The late jazz singer Billie Holiday is to be brought back to life on the stage via hologram technology. The owners of the Apollo Theater in Harlem, New York City, have announced that their venue will play host to the groundbreaking technology later in 2015, and offer similar shows using the technique as an ongoing attraction.

Billie Holiday first sang at the Apollo Theater at the age of just 19, and went on to perform there nearly 30 times subsequently, alongside the likes of jazz greats Count Basie and Duke Ellington. She was inducted into the Apollo’s Walk of Fame in April this year, the centenary year of her birth, 56 years after she died in New York City in 1959 at the age of 44.

The venue announced via its website on Wednesday (September 9th) that it was teaming up with tech innovators at Hologram USA, the same company that was responsible for the brief resurrection of Tupac Shakur at the Coachella Festival in 2012, to deliver the unique shows, hopefully at some point around the Thanksgiving Holiday in November. It also plans to make that technology a permanent instalment, making the Apollo the first venue to do such a thing.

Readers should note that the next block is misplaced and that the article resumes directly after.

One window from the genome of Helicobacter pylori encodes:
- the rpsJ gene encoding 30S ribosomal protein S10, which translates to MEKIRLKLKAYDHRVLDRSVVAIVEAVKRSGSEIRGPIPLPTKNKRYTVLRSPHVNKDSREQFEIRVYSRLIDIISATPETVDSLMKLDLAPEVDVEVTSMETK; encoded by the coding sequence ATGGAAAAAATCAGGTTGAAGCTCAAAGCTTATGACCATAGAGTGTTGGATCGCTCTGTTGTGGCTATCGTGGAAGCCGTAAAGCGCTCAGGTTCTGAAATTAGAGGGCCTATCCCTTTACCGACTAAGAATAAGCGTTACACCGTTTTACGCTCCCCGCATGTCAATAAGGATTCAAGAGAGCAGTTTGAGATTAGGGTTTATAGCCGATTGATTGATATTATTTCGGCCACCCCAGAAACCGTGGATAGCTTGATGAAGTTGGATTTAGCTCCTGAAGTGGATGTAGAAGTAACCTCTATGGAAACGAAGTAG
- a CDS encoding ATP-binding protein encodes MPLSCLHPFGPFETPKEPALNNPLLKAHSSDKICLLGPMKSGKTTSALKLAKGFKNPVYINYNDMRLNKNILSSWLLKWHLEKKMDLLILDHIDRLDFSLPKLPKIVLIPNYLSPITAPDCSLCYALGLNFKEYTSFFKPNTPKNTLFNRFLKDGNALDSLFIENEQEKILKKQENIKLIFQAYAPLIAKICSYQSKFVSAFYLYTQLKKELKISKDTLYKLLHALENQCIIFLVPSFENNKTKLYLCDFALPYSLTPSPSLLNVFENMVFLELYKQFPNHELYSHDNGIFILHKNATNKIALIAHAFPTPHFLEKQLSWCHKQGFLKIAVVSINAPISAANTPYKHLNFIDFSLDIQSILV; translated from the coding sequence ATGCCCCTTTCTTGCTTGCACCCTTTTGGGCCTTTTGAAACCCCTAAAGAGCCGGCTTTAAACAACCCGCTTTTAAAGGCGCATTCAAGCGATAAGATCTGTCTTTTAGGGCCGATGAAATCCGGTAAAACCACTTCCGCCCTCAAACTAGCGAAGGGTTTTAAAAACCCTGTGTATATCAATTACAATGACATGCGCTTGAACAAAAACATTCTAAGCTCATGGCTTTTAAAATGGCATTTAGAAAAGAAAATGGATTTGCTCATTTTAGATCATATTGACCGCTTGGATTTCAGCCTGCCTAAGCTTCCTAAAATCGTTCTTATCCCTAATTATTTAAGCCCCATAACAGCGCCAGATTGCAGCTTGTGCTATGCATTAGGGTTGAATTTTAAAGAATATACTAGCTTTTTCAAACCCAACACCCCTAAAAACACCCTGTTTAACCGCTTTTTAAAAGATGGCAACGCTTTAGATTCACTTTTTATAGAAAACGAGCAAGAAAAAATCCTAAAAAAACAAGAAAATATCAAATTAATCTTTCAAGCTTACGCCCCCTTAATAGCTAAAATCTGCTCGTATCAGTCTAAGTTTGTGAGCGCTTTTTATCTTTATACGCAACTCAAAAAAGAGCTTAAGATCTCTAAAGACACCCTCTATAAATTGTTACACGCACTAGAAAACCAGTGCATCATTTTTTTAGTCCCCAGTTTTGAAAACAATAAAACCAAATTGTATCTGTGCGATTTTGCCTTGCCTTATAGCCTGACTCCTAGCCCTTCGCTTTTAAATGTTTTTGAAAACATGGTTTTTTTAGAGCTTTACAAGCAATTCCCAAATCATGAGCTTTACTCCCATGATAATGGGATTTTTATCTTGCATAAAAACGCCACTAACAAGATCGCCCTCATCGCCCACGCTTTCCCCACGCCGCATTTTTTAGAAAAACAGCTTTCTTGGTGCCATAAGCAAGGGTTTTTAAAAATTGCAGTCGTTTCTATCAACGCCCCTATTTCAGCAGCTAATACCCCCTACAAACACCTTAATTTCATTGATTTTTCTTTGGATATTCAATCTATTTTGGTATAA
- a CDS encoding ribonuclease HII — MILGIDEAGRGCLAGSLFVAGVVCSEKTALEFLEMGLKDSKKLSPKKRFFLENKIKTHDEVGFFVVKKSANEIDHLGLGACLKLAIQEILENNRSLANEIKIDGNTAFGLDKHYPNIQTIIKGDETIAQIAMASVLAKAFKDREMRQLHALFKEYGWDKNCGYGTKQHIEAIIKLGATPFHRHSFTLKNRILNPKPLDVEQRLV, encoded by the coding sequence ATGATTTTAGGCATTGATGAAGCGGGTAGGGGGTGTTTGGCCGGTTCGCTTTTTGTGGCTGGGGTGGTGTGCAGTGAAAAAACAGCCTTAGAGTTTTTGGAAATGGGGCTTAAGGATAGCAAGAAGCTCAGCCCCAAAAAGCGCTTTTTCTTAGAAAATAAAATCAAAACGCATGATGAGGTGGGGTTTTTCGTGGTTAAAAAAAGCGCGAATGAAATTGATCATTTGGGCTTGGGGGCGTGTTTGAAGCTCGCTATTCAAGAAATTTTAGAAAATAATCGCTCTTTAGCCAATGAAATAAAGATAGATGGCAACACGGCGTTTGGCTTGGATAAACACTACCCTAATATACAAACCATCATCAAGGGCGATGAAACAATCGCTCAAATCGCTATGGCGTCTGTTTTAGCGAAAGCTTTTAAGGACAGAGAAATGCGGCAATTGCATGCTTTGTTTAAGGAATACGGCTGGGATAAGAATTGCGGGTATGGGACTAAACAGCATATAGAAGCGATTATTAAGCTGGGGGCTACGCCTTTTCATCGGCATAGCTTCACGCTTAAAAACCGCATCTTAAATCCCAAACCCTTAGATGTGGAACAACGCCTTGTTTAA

Billie HolidayBillie Holiday's waxwork at Madame Tussauds

“We are so pleased to employ this dramatic, cutting-edge technology as we continue to find new and innovative ways to celebrate our rich legacy for contemporary audiences,” said president and CEO of the Apollo Theater Jonelle Procope in a statement. “Billie is going to be able to talk about the history of the Apollo. She can take questions from the audience in an interesting way. She can sing some songs.”

Hologram USA’s Alki David also said: “To be able to bring back epic artists on the historic stage that gave them their debuts is mind-boggling, and is exactly why I invested so much into this technology.”

The tech company is also working on being able to revive the likes of Liberace, Buddy Holly, Patsy Cline for similar shows in the near future.

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